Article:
Neuropsychological Dysfunction Due to Liver Disease

  • Ralph E. Tarter
  • Kathleen L. Edwards
  • David H. Van Thiel
Part of the Critical Issues in Neuropsychology book series (CINP)


Among all organs, the liver ranks first in both size and the variety of its functional accomplishments. Located between the intestine and systemic circulation, the liver is, in effect, both a filter and a metabolic factory. Through mechanisms regulated by the level of available energy substrate and the two hormones, insulin and glucagon, the liver is the organ that is responsible for determining whether ingested and absorbed nutrients in the form of chemical energy are to be either utilized immediately or to be stored for later use. The liver is also the primary site for the activation, storage, and release of several vitamins. It is additionally a major site of protein synthesis, glycogen synthesis and storage, and is the primary regulator of the plasma level of cholesterol and other fats. An additional important function performed by hepatocytes is the manufacture of bile, a unique biologic detergent containing, among many other components, bile salts and cholesterol. Thus the liver plays an integral role in maintaining the nutritional and metabolic well-being of the organism.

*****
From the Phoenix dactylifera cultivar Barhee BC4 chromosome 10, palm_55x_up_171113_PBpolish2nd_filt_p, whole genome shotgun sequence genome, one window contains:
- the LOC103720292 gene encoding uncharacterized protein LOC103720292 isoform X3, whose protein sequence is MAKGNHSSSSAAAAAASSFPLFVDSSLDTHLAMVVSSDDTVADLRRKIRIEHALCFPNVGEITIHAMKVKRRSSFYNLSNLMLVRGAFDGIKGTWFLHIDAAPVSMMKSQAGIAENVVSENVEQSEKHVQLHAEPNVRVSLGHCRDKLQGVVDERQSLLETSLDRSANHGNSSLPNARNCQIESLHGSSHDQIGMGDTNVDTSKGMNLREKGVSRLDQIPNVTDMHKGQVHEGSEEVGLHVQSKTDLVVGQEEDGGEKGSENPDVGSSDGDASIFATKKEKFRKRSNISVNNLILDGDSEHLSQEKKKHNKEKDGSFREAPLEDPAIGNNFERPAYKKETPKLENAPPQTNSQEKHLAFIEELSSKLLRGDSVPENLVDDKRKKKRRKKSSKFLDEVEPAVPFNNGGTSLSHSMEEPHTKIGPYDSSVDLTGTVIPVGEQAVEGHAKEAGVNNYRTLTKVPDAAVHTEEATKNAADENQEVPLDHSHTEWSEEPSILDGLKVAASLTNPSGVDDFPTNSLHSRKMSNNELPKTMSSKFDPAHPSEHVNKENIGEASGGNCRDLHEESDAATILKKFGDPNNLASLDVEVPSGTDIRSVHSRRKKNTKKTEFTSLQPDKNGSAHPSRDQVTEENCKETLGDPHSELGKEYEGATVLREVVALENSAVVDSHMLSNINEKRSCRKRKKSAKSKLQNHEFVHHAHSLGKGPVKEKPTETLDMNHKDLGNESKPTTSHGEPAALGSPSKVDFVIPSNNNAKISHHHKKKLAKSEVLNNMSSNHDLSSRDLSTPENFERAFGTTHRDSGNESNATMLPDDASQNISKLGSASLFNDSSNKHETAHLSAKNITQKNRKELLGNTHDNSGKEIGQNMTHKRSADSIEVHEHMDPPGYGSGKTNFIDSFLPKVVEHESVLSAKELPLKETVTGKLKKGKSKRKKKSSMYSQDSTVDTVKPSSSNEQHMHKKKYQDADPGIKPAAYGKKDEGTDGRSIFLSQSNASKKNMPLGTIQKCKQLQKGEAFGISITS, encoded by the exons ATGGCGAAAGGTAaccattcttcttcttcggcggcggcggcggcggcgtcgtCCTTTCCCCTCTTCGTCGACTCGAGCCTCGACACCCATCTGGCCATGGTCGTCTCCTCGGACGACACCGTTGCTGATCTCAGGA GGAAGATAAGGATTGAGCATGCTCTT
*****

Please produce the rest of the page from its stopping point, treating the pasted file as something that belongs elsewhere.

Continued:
Liver Disease Hepatic Encephalopathy Primary Biliary Cirrhosis Hepatic Coma Portacaval Shunt 
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Copyright information

© Springer Science+Business Media New York 1988

Authors and Affiliations

  • Ralph E. Tarter
    • 1
  • Kathleen L. Edwards
    • 1
  • David H. Van Thiel
    • 2
  1. 1.Department of PsychiatryUniversity of Pittsburgh School of Medicine, and Western Psychiatric Institute and ClinicPittsburghUSA
  2. 2.Department of GastroenterologyUniversity of Pittsburgh School of MedicinePittsburghUSA

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